\(g(x,\alpha )\) as a function of x for a defined value of u and several values of d: When \(g(x,\alpha )>0\), \(p_y>p_x\) (defectors prevail), if \(g(x,\alpha )<0\), \(p_x>p_y\) (cooperators prevail). (a) As seen, the population drifts inexorably toward full defection when no defectors are penalized, \(g(x,\alpha )>0\) \(\forall\) dx. (b) However, punishment (\(d>0\)) interacts with u and x towards full cooperation. In scenario (b) with high defection and u = 0.4 (a \(40\%\) payoff reduction), full cooperation requires more than \(40\%\) baseline and all defectors penalized \((d=1)\) (see point B1). Point B2 indicates that a population with at least \(60\%\) sanctioned defectors can reach full cooperation. (c) To achieve full cooperation in an uncooperative population, a severe penalty severity (\(u=1\)) requires initial cooperation of less than \(20\%\) and penalizes all defectors (see point C1). A highly cooperative population can achieve \(100\%\) cooperation by penalizing \(20\%\) of defectors similarly (C2). (d) If we impose a 20% a fine cost (\(u = 1.2\)) on expected payouts for penalized defectors. Only 15% initial cooperation is needed to attain total collaboration in a population unwilling to cooperate under full severe punishment (D1). In a well-behaved population with fractional punishment (20%, \(d=0.2\)), the initial cooperation level to attain complete cooperation is 70%, a 10% drop from scenario (c) (\(x\approx 0.7\) in D2 and \(x\approx 0.8\) in C2). Parameters: \(r=3\), \(n=5\), (a) \(u=0\), (b) \(u=0.4\), (c) \(u=1\), (d) \(u=1.2\).

Conversely, when punishment is enforced (\(u>0\)), a critical synergy emerges in the nuanced interplay between d and x, a vital catalyst for full cooperation. Thus in a population with high defection —as illustrated in scenario (b) (see Fig. 2b)— with u set at 0.4 (inflicting a lenient punishment of \(40\%\) payoff reduction), we need more than \(40\%\) cooperation baseline and all defectors penalized \((d=1)\) to achieve full cooperation (see point B1 in Fig. 2 b). On the other hand, in a population with low defection, with just \(60\%\) of defectors sanctioned, full cooperation is feasible (see point B2 in Fig. 2b).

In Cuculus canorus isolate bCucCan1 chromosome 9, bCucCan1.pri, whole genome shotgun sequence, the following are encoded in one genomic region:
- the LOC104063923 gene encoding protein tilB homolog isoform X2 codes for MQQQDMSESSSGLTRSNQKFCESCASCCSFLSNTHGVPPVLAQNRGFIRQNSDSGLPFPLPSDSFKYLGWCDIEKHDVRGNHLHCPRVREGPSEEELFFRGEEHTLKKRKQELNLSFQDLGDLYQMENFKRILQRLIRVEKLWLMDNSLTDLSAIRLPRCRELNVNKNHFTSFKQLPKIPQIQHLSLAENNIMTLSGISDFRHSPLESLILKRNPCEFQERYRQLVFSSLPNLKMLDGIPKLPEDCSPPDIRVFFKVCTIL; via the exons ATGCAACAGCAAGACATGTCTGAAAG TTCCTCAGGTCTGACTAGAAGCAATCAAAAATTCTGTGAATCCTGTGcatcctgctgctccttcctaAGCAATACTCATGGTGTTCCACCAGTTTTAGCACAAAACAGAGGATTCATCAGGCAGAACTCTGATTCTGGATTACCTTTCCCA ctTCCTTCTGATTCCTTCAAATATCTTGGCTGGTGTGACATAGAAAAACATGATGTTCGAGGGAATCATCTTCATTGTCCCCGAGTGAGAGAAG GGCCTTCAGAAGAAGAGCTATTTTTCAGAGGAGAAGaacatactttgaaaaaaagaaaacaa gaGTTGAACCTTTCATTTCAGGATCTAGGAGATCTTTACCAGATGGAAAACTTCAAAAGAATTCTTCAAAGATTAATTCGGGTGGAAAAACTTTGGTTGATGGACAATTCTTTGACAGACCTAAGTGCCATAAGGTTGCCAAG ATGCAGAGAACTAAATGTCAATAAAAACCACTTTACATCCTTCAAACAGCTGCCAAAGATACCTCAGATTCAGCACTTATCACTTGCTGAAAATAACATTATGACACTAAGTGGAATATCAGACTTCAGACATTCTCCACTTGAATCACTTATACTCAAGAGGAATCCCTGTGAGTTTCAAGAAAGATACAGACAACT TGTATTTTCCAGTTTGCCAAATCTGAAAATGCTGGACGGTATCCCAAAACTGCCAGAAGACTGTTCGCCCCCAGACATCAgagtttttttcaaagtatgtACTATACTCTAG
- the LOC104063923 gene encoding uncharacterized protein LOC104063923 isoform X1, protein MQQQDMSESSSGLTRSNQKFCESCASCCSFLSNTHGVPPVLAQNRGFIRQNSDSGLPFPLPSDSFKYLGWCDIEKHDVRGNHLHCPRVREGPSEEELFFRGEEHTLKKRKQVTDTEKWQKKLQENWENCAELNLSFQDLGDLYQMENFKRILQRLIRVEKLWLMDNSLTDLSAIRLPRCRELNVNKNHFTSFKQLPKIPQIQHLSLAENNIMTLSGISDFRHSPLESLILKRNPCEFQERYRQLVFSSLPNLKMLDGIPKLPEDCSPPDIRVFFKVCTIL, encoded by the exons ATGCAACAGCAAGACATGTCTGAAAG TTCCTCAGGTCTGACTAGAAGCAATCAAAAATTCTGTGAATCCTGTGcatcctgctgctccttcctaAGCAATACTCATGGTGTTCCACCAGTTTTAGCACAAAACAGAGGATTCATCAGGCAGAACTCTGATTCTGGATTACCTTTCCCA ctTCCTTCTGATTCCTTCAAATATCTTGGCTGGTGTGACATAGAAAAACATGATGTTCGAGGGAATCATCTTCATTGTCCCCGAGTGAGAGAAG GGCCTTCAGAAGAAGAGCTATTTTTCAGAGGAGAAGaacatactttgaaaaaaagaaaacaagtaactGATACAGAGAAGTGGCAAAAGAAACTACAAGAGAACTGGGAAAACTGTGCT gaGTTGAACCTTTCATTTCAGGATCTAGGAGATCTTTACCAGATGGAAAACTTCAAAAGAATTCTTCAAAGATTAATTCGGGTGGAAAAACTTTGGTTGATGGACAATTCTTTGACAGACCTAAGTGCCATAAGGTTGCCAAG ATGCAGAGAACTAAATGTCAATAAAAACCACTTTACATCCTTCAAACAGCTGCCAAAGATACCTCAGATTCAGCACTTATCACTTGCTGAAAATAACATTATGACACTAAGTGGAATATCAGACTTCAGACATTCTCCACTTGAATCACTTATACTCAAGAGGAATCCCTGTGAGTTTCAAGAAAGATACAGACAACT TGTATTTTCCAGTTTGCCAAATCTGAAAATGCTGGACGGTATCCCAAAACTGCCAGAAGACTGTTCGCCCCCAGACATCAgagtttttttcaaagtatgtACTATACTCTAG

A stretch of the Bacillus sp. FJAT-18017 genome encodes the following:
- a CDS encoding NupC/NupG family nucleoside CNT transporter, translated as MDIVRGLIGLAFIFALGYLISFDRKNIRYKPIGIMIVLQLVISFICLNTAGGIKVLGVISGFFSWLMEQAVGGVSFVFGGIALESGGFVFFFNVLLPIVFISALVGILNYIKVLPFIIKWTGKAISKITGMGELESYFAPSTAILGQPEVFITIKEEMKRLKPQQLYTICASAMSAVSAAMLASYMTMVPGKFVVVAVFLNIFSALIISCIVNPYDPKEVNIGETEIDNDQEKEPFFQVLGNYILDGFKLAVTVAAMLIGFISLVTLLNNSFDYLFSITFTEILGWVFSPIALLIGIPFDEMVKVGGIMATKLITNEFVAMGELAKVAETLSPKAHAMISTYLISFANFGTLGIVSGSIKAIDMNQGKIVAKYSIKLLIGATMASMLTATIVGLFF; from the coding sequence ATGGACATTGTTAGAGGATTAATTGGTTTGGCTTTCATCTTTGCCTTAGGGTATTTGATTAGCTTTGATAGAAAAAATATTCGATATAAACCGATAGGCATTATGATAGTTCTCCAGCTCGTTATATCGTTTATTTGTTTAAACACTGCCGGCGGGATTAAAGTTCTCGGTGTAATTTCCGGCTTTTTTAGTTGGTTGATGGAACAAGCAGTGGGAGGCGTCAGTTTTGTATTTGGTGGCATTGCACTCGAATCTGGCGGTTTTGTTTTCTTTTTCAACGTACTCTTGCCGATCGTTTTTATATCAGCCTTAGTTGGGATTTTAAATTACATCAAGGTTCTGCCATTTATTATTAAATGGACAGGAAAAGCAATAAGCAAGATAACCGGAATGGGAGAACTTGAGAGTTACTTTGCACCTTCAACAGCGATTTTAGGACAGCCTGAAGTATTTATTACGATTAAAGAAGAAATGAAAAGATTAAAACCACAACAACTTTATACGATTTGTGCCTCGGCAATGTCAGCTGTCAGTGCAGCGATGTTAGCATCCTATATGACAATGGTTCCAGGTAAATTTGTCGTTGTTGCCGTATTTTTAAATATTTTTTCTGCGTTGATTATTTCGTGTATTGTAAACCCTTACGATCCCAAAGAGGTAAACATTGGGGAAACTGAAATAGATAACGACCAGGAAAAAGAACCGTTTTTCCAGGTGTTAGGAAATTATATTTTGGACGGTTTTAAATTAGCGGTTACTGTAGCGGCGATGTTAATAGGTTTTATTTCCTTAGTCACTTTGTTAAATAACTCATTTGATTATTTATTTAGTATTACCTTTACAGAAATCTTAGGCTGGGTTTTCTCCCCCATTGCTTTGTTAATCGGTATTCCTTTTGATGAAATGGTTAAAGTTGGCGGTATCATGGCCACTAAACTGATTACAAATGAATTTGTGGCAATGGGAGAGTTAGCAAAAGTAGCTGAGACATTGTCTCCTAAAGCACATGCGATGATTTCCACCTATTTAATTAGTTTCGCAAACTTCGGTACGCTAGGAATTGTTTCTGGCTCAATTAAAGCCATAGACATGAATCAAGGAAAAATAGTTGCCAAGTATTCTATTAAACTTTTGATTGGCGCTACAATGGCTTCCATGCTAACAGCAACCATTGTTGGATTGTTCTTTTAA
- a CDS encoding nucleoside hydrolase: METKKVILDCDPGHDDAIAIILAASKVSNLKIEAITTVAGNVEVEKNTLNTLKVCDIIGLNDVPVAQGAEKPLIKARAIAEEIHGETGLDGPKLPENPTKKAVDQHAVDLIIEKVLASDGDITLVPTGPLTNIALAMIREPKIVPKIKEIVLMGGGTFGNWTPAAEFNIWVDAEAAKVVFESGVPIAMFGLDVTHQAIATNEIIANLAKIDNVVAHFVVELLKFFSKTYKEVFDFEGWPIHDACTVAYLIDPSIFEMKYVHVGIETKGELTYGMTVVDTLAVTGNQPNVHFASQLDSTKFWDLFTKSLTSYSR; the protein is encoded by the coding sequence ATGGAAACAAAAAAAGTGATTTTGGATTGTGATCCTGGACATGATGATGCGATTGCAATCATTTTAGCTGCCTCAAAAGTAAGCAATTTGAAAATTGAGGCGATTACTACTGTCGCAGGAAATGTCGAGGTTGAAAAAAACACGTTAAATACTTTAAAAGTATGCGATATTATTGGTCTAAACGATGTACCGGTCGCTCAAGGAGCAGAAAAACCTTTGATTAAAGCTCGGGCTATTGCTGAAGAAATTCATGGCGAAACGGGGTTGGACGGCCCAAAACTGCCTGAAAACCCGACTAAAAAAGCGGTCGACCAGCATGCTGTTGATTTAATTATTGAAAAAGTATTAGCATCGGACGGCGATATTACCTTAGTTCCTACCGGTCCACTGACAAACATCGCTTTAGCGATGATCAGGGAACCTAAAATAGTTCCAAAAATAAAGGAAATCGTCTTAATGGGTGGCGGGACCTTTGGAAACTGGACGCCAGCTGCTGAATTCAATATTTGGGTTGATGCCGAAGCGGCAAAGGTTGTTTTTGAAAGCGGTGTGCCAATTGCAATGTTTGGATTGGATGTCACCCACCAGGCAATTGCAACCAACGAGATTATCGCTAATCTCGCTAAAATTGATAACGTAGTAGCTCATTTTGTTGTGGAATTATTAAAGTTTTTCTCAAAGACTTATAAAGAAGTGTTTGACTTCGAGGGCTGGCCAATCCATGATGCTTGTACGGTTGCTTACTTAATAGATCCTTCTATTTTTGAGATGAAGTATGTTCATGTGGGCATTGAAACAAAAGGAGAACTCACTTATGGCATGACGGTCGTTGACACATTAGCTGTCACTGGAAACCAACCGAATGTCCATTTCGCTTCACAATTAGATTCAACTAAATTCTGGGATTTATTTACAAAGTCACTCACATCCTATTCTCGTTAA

Similarly, scenario (c) (see Fig. 2 c) highlights that in an uncooperative population, a more severe sanction severity (\(u=1\)) requires an initial cooperation of slightly less than \(20\%\) and punishing all the defectors to guarantee full cooperation (refer to point C1 in Fig. 2c). Conversely, complete cooperation can be achieved within a cooperative population by applying the same severity of punishment to merely \(20\%\) of the defectors (see point C2 in Fig. 2d).

Lastly, in case (d) (see Fig. 2d), we impose a \(20\%\) penalty fee (u = 1.2) over her potential payout paid to the punished defectors. Under these conditions, within a population with great reluctance to cooperate under full punishment, we just need about \(15\%\) of initial cooperation and still reach a state of full cooperation (see point D1 in Fig. 2d). Also, it is utmost to note that the mentioned penalty fee, but under a well-behaved population with the same level of fractional punishment (\(20\%\) of the population, \(d=0.2\)), the initial cooperation level to reach full cooperation is reduced to about \(70\%\), about \(10\%\) compared to the case with a lower punishment severity —scenario (c) (\(x\approx 0.7\) in D2 and \(x\approx 0.8\) in C2, Fig. 2).

Such evidence affirms that well-tuned punishment can steer populations towards full cooperation, even amidst substantial initial defection. The forthcoming Section will delve into a comprehensive analysis of the implications inherent in the statement above.


The central finding within this paper is that achieving full cooperation does not require universal punishment. The results exposed in the previous Section enlighten this statement by presenting how a well-tuned discipline/punishment scheme can steer populations toward full cooperation, even amidst substantial initial defection by balancing punishment and discipline actions properly.